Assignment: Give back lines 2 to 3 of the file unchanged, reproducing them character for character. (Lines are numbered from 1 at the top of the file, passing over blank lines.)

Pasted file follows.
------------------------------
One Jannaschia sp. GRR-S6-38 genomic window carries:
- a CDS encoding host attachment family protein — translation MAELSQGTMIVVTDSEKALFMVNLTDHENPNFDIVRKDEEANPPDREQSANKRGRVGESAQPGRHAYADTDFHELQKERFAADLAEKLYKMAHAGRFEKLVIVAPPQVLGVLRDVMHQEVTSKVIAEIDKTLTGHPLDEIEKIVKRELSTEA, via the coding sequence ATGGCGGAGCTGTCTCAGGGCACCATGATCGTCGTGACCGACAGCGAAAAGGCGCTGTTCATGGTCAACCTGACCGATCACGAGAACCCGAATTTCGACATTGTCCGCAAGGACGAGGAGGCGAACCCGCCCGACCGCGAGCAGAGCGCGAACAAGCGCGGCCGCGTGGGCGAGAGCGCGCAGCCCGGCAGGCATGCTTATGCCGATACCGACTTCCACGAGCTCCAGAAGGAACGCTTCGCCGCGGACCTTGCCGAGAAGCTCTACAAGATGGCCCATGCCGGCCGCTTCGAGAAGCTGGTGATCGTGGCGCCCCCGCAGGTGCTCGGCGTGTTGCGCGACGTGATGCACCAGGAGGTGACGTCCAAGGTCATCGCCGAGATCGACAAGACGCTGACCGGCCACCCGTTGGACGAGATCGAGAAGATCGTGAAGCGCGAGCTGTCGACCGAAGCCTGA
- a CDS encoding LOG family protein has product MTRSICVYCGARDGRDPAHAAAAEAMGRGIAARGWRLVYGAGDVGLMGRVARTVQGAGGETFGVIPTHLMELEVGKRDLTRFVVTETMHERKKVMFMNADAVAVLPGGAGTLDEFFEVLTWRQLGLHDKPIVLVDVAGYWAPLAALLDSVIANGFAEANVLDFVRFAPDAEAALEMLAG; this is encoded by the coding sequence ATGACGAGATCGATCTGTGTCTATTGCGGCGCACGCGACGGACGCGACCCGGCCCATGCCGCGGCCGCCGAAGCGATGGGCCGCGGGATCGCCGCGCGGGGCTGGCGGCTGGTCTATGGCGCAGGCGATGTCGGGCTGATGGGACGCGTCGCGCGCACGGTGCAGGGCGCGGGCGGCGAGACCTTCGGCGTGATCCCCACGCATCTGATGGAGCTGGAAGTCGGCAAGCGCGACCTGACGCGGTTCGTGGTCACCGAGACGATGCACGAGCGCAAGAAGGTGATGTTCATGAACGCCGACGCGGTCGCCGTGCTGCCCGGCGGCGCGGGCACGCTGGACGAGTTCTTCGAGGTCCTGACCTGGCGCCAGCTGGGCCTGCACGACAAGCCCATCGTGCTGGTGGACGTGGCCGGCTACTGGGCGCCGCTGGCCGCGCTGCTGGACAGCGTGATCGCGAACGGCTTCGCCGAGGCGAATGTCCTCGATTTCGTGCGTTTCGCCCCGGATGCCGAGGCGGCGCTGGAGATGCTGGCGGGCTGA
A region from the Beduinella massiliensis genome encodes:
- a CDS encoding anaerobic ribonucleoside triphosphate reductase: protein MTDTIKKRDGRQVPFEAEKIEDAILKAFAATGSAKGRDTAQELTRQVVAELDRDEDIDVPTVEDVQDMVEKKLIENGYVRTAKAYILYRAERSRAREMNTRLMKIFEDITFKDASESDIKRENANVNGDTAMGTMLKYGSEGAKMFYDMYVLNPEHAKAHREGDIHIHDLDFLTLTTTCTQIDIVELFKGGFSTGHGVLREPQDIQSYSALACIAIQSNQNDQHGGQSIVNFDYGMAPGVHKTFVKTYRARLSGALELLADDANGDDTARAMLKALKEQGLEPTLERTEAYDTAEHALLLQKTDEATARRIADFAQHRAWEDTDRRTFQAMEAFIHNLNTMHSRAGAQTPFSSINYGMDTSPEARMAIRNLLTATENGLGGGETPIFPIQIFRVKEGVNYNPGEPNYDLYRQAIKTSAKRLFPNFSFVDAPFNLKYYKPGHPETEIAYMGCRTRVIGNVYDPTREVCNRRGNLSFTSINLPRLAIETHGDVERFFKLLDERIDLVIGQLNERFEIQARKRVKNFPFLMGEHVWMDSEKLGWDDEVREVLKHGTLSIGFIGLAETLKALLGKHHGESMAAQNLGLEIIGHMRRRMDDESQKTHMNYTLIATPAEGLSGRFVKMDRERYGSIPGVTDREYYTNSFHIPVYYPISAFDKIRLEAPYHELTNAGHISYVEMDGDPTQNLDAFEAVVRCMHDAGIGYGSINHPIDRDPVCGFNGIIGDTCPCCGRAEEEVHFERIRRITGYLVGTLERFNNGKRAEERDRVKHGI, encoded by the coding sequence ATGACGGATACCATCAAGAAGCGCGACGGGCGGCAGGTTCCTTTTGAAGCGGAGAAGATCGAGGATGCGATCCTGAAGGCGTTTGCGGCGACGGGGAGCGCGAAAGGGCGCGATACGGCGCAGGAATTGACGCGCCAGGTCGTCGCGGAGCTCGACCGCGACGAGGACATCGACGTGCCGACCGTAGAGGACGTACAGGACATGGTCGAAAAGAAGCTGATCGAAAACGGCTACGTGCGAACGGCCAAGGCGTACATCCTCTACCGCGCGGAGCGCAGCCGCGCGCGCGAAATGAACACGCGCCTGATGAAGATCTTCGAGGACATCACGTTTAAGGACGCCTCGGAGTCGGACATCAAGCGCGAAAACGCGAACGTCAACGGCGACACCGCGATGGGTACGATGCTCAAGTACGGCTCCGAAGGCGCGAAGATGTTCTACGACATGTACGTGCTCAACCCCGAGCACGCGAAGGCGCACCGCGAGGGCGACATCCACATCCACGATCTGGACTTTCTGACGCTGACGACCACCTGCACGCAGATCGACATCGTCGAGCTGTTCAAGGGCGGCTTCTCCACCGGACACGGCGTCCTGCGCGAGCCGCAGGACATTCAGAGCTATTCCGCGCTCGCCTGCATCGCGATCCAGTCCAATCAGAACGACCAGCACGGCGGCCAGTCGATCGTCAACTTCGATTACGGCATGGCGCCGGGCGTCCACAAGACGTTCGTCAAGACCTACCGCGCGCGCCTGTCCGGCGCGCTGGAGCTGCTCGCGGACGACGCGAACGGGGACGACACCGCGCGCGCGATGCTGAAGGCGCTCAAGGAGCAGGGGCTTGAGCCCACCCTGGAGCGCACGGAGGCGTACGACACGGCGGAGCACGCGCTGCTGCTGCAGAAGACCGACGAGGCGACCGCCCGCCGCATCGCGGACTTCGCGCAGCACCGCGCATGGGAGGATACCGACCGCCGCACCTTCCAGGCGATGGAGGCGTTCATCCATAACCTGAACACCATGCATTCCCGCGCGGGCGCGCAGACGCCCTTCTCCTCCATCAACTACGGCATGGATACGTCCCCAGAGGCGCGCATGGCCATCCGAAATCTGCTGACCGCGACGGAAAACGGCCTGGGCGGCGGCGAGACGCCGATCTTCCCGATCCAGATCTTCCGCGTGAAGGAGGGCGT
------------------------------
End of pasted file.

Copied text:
- a CDS encoding host attachment family protein — translation MAELSQGTMIVVTDSEKALFMVNLTDHENPNFDIVRKDEEANPPDREQSANKRGRVGESAQPGRHAYADTDFHELQKERFAADLAEKLYKMAHAGRFEKLVIVAPPQVLGVLRDVMHQEVTSKVIAEIDKTLTGHPLDEIEKIVKRELSTEA, via the coding sequence ATGGCGGAGCTGTCTCAGGGCACCATGATCGTCGTGACCGACAGCGAAAAGGCGCTGTTCATGGTCAACCTGACCGATCACGAGAACCCGAATTTCGACATTGTCCGCAAGGACGAGGAGGCGAACCCGCCCGACCGCGAGCAGAGCGCGAACAAGCGCGGCCGCGTGGGCGAGAGCGCGCAGCCCGGCAGGCATGCTTATGCCGATACCGACTTCCACGAGCTCCAGAAGGAACGCTTCGCCGCGGACCTTGCCGAGAAGCTCTACAAGATGGCCCATGCCGGCCGCTTCGAGAAGCTGGTGATCGTGGCGCCCCCGCAGGTGCTCGGCGTGTTGCGCGACGTGATGCACCAGGAGGTGACGTCCAAGGTCATCGCCGAGATCGACAAGACGCTGACCGGCCACCCGTTGGACGAGATCGAGAAGATCGTGAAGCGCGAGCTGTCGACCGAAGCCTGA
- a CDS encoding LOG family protein has product MTRSICVYCGARDGRDPAHAAAAEAMGRGIAARGWRLVYGAGDVGLMGRVARTVQGAGGETFGVIPTHLMELEVGKRDLTRFVVTETMHERKKVMFMNADAVAVLPGGAGTLDEFFEVLTWRQLGLHDKPIVLVDVAGYWAPLAALLDSVIANGFAEANVLDFVRFAPDAEAALEMLAG; this is encoded by the coding sequence ATGACGAGATCGATCTGTGTCTATTGCGGCGCACGCGACGGACGCGACCCGGCCCATGCCGCGGCCGCCGAAGCGATGGGCCGCGGGATCGCCGCGCGGGGCTGGCGGCTGGTCTATGGCGCAGGCGATGTCGGGCTGATGGGACGCGTCGCGCGCACGGTGCAGGGCGCGGGCGGCGAGACCTTCGGCGTGATCCCCACGCATCTGATGGAGCTGGAAGTCGGCAAGCGCGACCTGACGCGGTTCGTGGTCACCGAGACGATGCACGAGCGCAAGAAGGTGATGTTCATGAACGCCGACGCGGTCGCCGTGCTGCCCGGCGGCGCGGGCACGCTGGACGAGTTCTTCGAGGTCCTGACCTGGCGCCAGCTGGGCCTGCACGACAAGCCCATCGTGCTGGTGGACGTGGCCGGCTACTGGGCGCCGCTGGCCGCGCTGCTGGACAGCGTGATCGCGAACGGCTTCGCCGAGGCGAATGTCCTCGATTTCGTGCGTTTCGCCCCGGATGCCGAGGCGGCGCTGGAGATGCTGGCGGGCTGA